- Weaker-than-expected global economic growth could hinder the US recovery, Fed researchers said.
- The CBO expects US GDP to grow 4.6% in 2021, but the chances of that fade on slower global growth.
- The Fed simulated 2021 growth 1 million times and found weak global growth almost guarantees US underperformance.
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The US economic recovery hinges a great deal on how the rest of the world rebounds, according to researchers at the Federal Reserve Bank of Dallas.
For the moment, the US is expected to fully recover from its virus-induced downturn by the end of the year. The nonpartisan Congressional Budget Office projects gross domestic product will expand by 4.6% in 2021, offsetting the 3.4% contraction seen in 2020.
Yet global risks could drag US growth below the baseline forecast, Fed researchers Jarod Coulter and Enrique Martínez-Garćia said in a study published Tuesday. A model of cross-country growth dependencies shows significant downside risks, and even that outlook is a relatively conservative scenario, according to the team. The data doesn’t reflect cross-country events linked to the pandemic.
Accordingly, the Fed’s estimates suggest a greater likelihood of weaker-than-expected global growth. And further modeling suggests a weaker global rebound would cut into growth in the US.
By simulating 2021 growth 1 million times, the team found that disappointing outcomes practically guaranteed the US would miss the CBO’s estimate.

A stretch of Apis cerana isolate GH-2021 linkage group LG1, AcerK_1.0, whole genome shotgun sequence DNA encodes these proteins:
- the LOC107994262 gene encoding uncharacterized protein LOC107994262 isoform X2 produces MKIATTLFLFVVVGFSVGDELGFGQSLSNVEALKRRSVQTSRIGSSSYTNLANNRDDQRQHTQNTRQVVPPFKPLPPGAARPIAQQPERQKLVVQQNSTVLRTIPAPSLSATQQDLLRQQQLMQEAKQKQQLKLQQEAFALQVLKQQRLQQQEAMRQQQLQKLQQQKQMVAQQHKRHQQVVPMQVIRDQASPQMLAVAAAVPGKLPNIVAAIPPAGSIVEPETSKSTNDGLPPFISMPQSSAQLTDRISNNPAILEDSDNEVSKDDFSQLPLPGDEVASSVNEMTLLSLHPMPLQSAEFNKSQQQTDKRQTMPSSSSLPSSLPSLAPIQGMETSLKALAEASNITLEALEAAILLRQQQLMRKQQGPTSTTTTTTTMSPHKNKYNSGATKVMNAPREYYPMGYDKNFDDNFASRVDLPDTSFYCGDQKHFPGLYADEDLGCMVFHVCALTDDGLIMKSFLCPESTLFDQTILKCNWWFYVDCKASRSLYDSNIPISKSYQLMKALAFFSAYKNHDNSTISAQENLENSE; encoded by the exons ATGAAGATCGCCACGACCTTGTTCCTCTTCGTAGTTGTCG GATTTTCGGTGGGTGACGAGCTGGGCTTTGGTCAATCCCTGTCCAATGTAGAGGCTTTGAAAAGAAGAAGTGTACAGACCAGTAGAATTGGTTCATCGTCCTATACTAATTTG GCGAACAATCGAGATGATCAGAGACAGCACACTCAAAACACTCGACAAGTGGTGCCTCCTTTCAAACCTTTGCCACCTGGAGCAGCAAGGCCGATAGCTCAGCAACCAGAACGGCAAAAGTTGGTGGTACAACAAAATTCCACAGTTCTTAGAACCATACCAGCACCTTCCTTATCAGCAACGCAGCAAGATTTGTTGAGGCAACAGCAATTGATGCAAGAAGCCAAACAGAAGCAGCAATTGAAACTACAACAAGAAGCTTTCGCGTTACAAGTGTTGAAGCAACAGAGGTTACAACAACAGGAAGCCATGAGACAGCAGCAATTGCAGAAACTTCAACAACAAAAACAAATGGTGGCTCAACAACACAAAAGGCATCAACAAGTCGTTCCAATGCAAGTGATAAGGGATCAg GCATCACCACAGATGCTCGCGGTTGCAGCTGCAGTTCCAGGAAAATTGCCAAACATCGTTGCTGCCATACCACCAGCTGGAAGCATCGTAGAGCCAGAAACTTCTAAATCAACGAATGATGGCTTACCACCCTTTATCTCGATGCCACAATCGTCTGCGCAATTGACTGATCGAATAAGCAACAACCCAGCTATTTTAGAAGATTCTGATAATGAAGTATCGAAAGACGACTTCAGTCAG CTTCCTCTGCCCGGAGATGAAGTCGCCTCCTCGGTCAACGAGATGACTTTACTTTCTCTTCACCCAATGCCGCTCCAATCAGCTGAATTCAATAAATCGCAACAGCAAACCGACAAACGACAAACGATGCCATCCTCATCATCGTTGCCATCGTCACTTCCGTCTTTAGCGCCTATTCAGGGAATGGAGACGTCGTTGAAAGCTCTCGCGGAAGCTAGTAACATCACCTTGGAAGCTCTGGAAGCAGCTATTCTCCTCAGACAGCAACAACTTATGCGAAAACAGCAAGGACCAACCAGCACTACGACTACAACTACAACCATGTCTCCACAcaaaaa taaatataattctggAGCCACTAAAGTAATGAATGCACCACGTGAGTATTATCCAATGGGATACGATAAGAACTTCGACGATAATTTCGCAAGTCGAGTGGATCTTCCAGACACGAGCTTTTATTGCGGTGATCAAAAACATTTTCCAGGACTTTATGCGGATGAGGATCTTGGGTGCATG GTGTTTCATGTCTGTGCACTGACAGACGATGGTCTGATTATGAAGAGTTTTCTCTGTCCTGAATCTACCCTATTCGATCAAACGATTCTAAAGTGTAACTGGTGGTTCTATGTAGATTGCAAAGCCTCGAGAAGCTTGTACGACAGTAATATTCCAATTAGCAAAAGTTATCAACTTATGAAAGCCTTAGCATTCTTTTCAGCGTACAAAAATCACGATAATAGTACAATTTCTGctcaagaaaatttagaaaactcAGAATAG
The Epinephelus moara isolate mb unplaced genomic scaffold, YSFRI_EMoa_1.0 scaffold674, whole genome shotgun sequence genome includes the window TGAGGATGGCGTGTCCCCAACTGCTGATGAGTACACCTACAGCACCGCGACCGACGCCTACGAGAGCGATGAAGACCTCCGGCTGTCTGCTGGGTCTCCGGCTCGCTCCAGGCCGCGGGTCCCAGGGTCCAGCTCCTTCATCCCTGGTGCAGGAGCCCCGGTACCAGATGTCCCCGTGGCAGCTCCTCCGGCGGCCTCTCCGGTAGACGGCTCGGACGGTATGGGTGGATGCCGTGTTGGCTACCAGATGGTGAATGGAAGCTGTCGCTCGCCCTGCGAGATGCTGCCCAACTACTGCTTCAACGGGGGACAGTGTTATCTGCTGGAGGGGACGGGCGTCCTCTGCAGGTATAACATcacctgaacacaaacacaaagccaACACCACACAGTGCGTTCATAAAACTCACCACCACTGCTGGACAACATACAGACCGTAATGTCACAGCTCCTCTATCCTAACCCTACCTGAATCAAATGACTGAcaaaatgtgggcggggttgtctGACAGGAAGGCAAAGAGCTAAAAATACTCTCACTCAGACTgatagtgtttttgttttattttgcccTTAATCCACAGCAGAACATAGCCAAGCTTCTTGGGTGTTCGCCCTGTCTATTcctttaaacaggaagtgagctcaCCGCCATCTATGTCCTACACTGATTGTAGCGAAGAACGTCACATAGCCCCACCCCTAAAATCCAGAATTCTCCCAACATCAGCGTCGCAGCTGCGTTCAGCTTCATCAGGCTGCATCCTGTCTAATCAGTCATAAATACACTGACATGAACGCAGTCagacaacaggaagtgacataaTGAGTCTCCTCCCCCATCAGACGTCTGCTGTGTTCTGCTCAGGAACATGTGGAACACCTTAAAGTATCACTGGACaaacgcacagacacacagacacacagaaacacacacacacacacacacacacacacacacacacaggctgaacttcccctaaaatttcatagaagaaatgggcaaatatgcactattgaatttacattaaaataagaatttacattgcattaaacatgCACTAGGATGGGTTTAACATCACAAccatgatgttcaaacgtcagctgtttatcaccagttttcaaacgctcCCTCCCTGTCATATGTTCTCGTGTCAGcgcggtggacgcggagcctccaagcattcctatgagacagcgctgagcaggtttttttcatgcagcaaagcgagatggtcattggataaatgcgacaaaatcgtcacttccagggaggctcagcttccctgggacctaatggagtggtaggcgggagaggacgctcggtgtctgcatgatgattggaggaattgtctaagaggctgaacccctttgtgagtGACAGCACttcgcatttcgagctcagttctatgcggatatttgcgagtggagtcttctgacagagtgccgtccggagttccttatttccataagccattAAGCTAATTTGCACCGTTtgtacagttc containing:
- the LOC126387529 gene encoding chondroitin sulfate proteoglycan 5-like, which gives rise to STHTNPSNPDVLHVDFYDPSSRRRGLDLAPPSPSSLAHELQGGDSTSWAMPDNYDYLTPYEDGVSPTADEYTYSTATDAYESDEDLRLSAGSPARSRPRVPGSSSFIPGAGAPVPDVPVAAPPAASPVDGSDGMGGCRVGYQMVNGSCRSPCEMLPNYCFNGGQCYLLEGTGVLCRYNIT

In the worst-case outcomes – 0.5th percentile – global growth coming in below 2.7% equated to a near statistical certainty the US would grow by less than 4.6%. There was also a 55.3% chance that US growth would come in below 1%, essentially relegating the country to another year of bleak economic performance.
Even the bottom 25th percentile of scenarios, in which global growth is less than 5%, show a sizeable impact on the US recovery. Such outcomes set a 95.8% chance that US growth would land below the CBO’s projection, and a 17% chance it would come in below 1.9%.
The study suggests that, in “not particularly severe” tail events, poor global growth often coincides with US GDP growth that’s below the baseline estimate.
“The more extreme the negative global growth outcome becomes, the more likely that the US recovery would falter in 2021,” the team said.
Such global spillover can also erode the US’ long-term economic potential, the researchers added. The CBO revised its projection for potential real GDP slightly lower from January 2020 to February 2021, implying that, even after the virus subsides, the economy’s maximum possible output has been dented.
The central bank’s modeling signals the US’ path forward is notably vulnerable to a slowdown in the global recovery, and that growth through 2021 is critical to the country’s ability to return to pre-pandemic output.
“The longer the recession drags on, the more significant the impact on the U.S. economy’s potential can become – mostly through its impact driving up long-run unemployment – and the longer it may take for real GDP to return to its prerecession path,” the Fed researchers said.